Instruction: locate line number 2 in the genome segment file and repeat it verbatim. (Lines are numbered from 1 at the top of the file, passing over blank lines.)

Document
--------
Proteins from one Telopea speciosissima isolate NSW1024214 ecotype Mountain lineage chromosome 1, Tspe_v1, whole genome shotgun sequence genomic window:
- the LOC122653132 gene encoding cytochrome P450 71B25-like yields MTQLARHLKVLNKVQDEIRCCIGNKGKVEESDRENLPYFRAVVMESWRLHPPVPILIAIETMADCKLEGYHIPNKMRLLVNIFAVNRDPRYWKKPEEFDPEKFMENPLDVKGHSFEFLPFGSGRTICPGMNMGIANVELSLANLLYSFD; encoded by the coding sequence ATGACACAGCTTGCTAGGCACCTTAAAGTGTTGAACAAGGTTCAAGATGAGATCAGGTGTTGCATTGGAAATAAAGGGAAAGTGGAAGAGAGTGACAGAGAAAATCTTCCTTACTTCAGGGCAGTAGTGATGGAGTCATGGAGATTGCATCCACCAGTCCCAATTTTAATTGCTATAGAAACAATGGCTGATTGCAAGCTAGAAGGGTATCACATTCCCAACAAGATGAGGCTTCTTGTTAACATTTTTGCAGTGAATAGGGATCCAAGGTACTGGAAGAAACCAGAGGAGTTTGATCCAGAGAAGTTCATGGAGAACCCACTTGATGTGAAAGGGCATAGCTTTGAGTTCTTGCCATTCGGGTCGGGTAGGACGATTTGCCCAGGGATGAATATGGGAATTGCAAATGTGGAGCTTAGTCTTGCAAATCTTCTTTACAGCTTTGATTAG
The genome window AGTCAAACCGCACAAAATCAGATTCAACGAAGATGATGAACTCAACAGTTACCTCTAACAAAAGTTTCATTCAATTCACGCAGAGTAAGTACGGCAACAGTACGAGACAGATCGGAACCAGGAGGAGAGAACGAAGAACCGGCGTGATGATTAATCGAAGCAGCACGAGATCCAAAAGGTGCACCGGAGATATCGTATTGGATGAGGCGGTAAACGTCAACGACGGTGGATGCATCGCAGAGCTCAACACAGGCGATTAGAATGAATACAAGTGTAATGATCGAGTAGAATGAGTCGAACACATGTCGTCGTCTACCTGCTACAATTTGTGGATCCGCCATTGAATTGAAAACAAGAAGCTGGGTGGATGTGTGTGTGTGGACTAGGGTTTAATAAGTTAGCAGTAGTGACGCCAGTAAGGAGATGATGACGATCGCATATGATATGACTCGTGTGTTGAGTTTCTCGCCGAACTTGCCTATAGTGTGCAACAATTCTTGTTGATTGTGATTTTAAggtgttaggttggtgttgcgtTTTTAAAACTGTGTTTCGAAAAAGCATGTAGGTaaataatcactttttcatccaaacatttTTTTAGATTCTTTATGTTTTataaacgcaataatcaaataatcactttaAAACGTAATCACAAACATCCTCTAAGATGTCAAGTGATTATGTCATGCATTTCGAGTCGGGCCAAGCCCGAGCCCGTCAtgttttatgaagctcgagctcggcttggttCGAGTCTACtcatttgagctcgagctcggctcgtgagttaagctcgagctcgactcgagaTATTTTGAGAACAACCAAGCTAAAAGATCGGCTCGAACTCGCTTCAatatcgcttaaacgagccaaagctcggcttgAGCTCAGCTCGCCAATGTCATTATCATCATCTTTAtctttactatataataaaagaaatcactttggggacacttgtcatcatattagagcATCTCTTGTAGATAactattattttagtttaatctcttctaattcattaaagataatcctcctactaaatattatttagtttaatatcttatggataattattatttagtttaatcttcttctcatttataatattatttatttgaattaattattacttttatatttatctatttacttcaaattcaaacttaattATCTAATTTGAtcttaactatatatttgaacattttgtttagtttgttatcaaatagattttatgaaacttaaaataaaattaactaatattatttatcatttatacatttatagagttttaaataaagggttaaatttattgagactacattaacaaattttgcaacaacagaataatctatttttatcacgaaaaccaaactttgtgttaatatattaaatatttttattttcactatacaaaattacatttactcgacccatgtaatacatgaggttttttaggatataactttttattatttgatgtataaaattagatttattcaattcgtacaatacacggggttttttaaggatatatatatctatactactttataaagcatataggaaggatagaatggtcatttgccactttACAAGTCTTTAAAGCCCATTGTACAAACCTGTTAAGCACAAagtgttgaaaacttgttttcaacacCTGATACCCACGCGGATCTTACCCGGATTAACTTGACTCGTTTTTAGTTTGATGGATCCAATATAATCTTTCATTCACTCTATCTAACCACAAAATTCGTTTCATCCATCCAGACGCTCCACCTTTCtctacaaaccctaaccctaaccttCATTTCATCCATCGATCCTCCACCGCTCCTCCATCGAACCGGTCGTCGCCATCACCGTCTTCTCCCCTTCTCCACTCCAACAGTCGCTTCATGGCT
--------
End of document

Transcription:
- the LOC122653132 gene encoding cytochrome P450 71B25-like yields MTQLARHLKVLNKVQDEIRCCIGNKGKVEESDRENLPYFRAVVMESWRLHPPVPILIAIETMADCKLEGYHIPNKMRLLVNIFAVNRDPRYWKKPEEFDPEKFMENPLDVKGHSFEFLPFGSGRTICPGMNMGIANVELSLANLLYSFD; encoded by the coding sequence ATGACACAGCTTGCTAGGCACCTTAAAGTGTTGAACAAGGTTCAAGATGAGATCAGGTGTTGCATTGGAAATAAAGGGAAAGTGGAAGAGAGTGACAGAGAAAATCTTCCTTACTTCAGGGCAGTAGTGATGGAGTCATGGAGATTGCATCCACCAGTCCCAATTTTAATTGCTATAGAAACAATGGCTGATTGCAAGCTAGAAGGGTATCACATTCCCAACAAGATGAGGCTTCTTGTTAACATTTTTGCAGTGAATAGGGATCCAAGGTACTGGAAGAAACCAGAGGAGTTTGATCCAGAGAAGTTCATGGAGAACCCACTTGATGTGAAAGGGCATAGCTTTGAGTTCTTGCCATTCGGGTCGGGTAGGACGATTTGCCCAGGGATGAATATGGGAATTGCAAATGTGGAGCTTAGTCTTGCAAATCTTCTTTACAGCTTTGATTAG